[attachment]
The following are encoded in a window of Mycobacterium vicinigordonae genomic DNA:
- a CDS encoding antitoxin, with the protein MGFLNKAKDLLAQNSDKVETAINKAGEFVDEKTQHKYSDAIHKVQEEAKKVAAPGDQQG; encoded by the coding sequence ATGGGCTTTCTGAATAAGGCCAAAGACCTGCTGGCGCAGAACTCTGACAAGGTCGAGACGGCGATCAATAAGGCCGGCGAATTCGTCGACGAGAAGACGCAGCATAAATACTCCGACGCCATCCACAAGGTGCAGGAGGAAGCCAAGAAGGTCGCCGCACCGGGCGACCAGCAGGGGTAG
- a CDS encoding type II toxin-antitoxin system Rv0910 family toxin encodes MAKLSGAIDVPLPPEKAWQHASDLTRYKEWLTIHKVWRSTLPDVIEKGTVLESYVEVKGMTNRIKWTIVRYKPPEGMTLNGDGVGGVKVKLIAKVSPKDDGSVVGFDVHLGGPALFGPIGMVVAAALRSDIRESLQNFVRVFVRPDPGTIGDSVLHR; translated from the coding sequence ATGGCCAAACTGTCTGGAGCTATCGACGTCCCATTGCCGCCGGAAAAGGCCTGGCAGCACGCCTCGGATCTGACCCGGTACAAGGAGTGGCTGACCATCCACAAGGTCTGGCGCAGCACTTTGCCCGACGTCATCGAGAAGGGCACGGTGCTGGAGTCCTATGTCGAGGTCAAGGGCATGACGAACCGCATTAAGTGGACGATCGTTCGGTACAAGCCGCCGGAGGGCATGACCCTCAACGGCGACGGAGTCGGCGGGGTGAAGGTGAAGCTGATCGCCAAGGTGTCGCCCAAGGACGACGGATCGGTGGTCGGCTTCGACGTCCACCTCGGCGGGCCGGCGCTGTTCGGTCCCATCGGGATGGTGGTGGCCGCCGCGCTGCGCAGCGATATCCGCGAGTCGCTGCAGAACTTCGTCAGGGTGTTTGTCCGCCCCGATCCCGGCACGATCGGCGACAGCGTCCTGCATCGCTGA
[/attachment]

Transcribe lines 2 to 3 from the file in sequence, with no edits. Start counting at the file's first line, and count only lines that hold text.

- a CDS encoding antitoxin, with the protein MGFLNKAKDLLAQNSDKVETAINKAGEFVDEKTQHKYSDAIHKVQEEAKKVAAPGDQQG; encoded by the coding sequence ATGGGCTTTCTGAATAAGGCCAAAGACCTGCTGGCGCAGAACTCTGACAAGGTCGAGACGGCGATCAATAAGGCCGGCGAATTCGTCGACGAGAAGACGCAGCATAAATACTCCGACGCCATCCACAAGGTGCAGGAGGAAGCCAAGAAGGTCGCCGCACCGGGCGACCAGCAGGGGTAG
- a CDS encoding type II toxin-antitoxin system Rv0910 family toxin encodes MAKLSGAIDVPLPPEKAWQHASDLTRYKEWLTIHKVWRSTLPDVIEKGTVLESYVEVKGMTNRIKWTIVRYKPPEGMTLNGDGVGGVKVKLIAKVSPKDDGSVVGFDVHLGGPALFGPIGMVVAAALRSDIRESLQNFVRVFVRPDPGTIGDSVLHR; translated from the coding sequence ATGGCCAAACTGTCTGGAGCTATCGACGTCCCATTGCCGCCGGAAAAGGCCTGGCAGCACGCCTCGGATCTGACCCGGTACAAGGAGTGGCTGACCATCCACAAGGTCTGGCGCAGCACTTTGCCCGACGTCATCGAGAAGGGCACGGTGCTGGAGTCCTATGTCGAGGTCAAGGGCATGACGAACCGCATTAAGTGGACGATCGTTCGGTACAAGCCGCCGGAGGGCATGACCCTCAACGGCGACGGAGTCGGCGGGGTGAAGGTGAAGCTGATCGCCAAGGTGTCGCCCAAGGACGACGGATCGGTGGTCGGCTTCGACGTCCACCTCGGCGGGCCGGCGCTGTTCGGTCCCATCGGGATGGTGGTGGCCGCCGCGCTGCGCAGCGATATCCGCGAGTCGCTGCAGAACTTCGTCAGGGTGTTTGTCCGCCCCGATCCCGGCACGATCGGCGACAGCGTCCTGCATCGCTGA